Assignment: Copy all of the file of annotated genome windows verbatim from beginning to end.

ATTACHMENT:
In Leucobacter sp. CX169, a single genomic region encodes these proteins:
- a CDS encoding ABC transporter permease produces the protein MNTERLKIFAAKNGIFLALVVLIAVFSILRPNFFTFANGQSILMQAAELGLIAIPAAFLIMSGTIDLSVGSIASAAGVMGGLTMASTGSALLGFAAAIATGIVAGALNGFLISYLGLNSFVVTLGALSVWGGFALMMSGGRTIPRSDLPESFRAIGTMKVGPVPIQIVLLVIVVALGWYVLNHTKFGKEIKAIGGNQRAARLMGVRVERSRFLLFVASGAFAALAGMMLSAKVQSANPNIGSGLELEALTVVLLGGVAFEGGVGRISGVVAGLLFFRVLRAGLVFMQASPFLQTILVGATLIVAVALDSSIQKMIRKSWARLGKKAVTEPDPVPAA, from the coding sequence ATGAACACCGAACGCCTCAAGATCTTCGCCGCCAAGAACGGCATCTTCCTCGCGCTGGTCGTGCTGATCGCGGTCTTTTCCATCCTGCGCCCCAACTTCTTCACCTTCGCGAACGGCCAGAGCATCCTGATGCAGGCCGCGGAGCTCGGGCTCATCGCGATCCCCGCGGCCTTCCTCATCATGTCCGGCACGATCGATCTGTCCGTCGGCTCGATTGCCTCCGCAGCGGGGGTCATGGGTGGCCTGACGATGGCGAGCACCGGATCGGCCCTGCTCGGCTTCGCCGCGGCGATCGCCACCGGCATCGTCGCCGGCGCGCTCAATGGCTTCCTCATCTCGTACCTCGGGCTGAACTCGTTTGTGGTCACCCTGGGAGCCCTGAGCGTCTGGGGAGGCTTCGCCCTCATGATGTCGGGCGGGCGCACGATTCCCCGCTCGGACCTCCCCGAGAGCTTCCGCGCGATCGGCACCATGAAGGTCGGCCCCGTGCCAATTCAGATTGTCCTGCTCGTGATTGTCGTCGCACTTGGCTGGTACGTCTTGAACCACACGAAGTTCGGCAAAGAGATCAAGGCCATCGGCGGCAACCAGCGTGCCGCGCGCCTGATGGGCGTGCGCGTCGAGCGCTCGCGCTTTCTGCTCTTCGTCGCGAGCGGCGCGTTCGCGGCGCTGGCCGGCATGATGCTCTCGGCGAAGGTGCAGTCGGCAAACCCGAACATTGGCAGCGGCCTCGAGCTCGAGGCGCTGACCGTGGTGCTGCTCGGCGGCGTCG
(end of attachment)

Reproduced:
In Leucobacter sp. CX169, a single genomic region encodes these proteins:
- a CDS encoding ABC transporter permease produces the protein MNTERLKIFAAKNGIFLALVVLIAVFSILRPNFFTFANGQSILMQAAELGLIAIPAAFLIMSGTIDLSVGSIASAAGVMGGLTMASTGSALLGFAAAIATGIVAGALNGFLISYLGLNSFVVTLGALSVWGGFALMMSGGRTIPRSDLPESFRAIGTMKVGPVPIQIVLLVIVVALGWYVLNHTKFGKEIKAIGGNQRAARLMGVRVERSRFLLFVASGAFAALAGMMLSAKVQSANPNIGSGLELEALTVVLLGGVAFEGGVGRISGVVAGLLFFRVLRAGLVFMQASPFLQTILVGATLIVAVALDSSIQKMIRKSWARLGKKAVTEPDPVPAA, from the coding sequence ATGAACACCGAACGCCTCAAGATCTTCGCCGCCAAGAACGGCATCTTCCTCGCGCTGGTCGTGCTGATCGCGGTCTTTTCCATCCTGCGCCCCAACTTCTTCACCTTCGCGAACGGCCAGAGCATCCTGATGCAGGCCGCGGAGCTCGGGCTCATCGCGATCCCCGCGGCCTTCCTCATCATGTCCGGCACGATCGATCTGTCCGTCGGCTCGATTGCCTCCGCAGCGGGGGTCATGGGTGGCCTGACGATGGCGAGCACCGGATCGGCCCTGCTCGGCTTCGCCGCGGCGATCGCCACCGGCATCGTCGCCGGCGCGCTCAATGGCTTCCTCATCTCGTACCTCGGGCTGAACTCGTTTGTGGTCACCCTGGGAGCCCTGAGCGTCTGGGGAGGCTTCGCCCTCATGATGTCGGGCGGGCGCACGATTCCCCGCTCGGACCTCCCCGAGAGCTTCCGCGCGATCGGCACCATGAAGGTCGGCCCCGTGCCAATTCAGATTGTCCTGCTCGTGATTGTCGTCGCACTTGGCTGGTACGTCTTGAACCACACGAAGTTCGGCAAAGAGATCAAGGCCATCGGCGGCAACCAGCGTGCCGCGCGCCTGATGGGCGTGCGCGTCGAGCGCTCGCGCTTTCTGCTCTTCGTCGCGAGCGGCGCGTTCGCGGCGCTGGCCGGCATGATGCTCTCGGCGAAGGTGCAGTCGGCAAACCCGAACATTGGCAGCGGCCTCGAGCTCGAGGCGCTGACCGTGGTGCTGCTCGGCGGCGTCG